A majority of the Court of Appeal allowed the appeal. Males LJ (giving the leading judgment) emphasised that the Court was concerned with the specific provisions of the Force Majeure Clause and not reasonable endeavours or force majeure clauses more generally.
The “party affected” for the purposes of the Force Majeure Clause was the party invoking the clause, and MUR was therefore required to show that it could not, with reasonable endeavours, have overcome the relevant Force Majeure Event.
As it would have been straightforward for MUR to accept payment in Euros, requiring no exertion on its part, Males LJ considered that there was no question of reasonableness. The real issue was simply whether doing so would “overcome” the “state of affairs” caused by the imposition of sanctions on RTI. Males LJ held that it would be too narrow an approach to conclude that the “state of affairs” in question could only be overcome if RTI found a way of making timely payments in U.S. dollars, in strict adherence with the terms of the Contract.
Instead, Males LJ considered that the use of broad and non-technical terms such as “state of affairs” and “overcome” suggested the clause should be applied in a common-sense manner to achieve the parties’ underlying purpose–i.e. that MUR should receive the right quantity of U.S. dollars in its bank account at the right time. The word “overcome” was broad enough to include any circumstances where the adverse consequences of a state of affairs had or would have been completely avoided, as in this case.
Males LJ emphasised, however, that the position would have been different if the proposal resulted in any detriment to MUR or in MUR ultimately receiving something different from what was required by the contract.
Arnold LJ, in dissent, referred to the general common law presumption that parties do not give up their legal rights without using clear words to that effect, and found that the presumption is an important part of the context in which the Force Majeure Clause had to be interpreted. On that basis, an “event or state of affairs,” could not be “overcome” within the meaning of the Force Majeure Clause by accepting an offer of non-contractual performance. If the parties had intended this to be the case, clear express words would have been used accordingly. Absent such language, acceptance of payment in Euros did not overcome the force majeure.
The Court emphasised, rightly, that force majeure clauses must be considered on their own terms. Care should be taken, therefore, before applying the Court’s decision in other contexts. For instance, given the significance the majority gave to the breadth of the phrase “event or state of affairs,” it remains to be seen whether narrower language, e.g. simply an “event” which needs to be “overcome,” would have led the Court to the same conclusion.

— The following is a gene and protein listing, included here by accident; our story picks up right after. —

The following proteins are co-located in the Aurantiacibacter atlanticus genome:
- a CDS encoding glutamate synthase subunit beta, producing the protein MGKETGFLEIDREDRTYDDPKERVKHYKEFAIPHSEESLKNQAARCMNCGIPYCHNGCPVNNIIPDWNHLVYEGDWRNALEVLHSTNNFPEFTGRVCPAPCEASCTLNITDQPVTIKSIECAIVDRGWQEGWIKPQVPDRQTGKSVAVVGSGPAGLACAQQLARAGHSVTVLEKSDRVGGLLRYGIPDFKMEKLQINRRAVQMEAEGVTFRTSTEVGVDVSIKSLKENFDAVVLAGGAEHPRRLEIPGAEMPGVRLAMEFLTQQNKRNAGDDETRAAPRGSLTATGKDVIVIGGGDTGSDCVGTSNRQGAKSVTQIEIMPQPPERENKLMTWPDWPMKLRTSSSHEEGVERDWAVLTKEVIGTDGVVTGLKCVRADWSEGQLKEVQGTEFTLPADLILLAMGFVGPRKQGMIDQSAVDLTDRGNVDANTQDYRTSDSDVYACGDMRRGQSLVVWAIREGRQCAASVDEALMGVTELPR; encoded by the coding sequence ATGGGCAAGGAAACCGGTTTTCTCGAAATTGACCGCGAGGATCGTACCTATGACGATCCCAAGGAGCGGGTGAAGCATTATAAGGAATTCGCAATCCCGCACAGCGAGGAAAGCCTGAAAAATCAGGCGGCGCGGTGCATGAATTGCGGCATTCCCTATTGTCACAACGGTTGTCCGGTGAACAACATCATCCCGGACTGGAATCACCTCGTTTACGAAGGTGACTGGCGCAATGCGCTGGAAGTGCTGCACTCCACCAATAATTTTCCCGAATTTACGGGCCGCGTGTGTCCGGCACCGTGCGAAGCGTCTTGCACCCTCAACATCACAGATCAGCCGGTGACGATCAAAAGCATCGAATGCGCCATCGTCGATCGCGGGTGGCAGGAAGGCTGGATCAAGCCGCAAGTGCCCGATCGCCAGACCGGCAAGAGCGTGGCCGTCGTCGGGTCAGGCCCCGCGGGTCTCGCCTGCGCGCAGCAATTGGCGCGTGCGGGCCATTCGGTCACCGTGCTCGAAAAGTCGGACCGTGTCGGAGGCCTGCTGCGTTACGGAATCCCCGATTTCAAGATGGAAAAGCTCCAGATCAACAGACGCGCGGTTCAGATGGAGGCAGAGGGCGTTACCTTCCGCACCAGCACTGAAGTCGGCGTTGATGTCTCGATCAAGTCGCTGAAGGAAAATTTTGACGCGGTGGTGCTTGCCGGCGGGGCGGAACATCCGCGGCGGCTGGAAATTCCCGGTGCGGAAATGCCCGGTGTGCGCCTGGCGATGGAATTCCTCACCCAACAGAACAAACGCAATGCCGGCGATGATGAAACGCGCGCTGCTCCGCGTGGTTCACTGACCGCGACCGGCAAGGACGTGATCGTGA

That being said, force majeure clauses similar to the one in this case will be familiar to many commercial parties and, particularly because this was a finely balanced outcome, the court’s reasoning will nonetheless be of interest.
It is notable that only two of the four judges who considered the clause decided that it was permissible, on the wording of this force majeure clause at least, for an offer of non-contractual performance to be used to successfully resist the invocation of force majeure. While it arguably achieved the ‘fairer result’ as between the parties, the majority’s rationale for taking the approach that it did–that the non-affected party would suffer no detriment and, in substance, would still ‘get what it bargained for’–arguably involves a re-writing of the parties’ bargain. This is because it elevates, without apparent justification, the importance of one right (the reasonable endeavours proviso as part of the force majeure clause) over the importance of another (the requirement for RTI to pay in U.S. dollars). As Arnold LJ indicated, in the absence of clear wording to the contrary, the English Court should be very hesitant before making such an assumption.
There were, however, unusual features of this case which may have led to the approach the majority took:
It has yet to be seen if MUR will apply for permission to appeal to the Supreme Court, but given the unusual features above and that the question on appeal was decided differently by two of the four judges to consider it, this may not be the last word on the issue.
  EWCA Civ 1406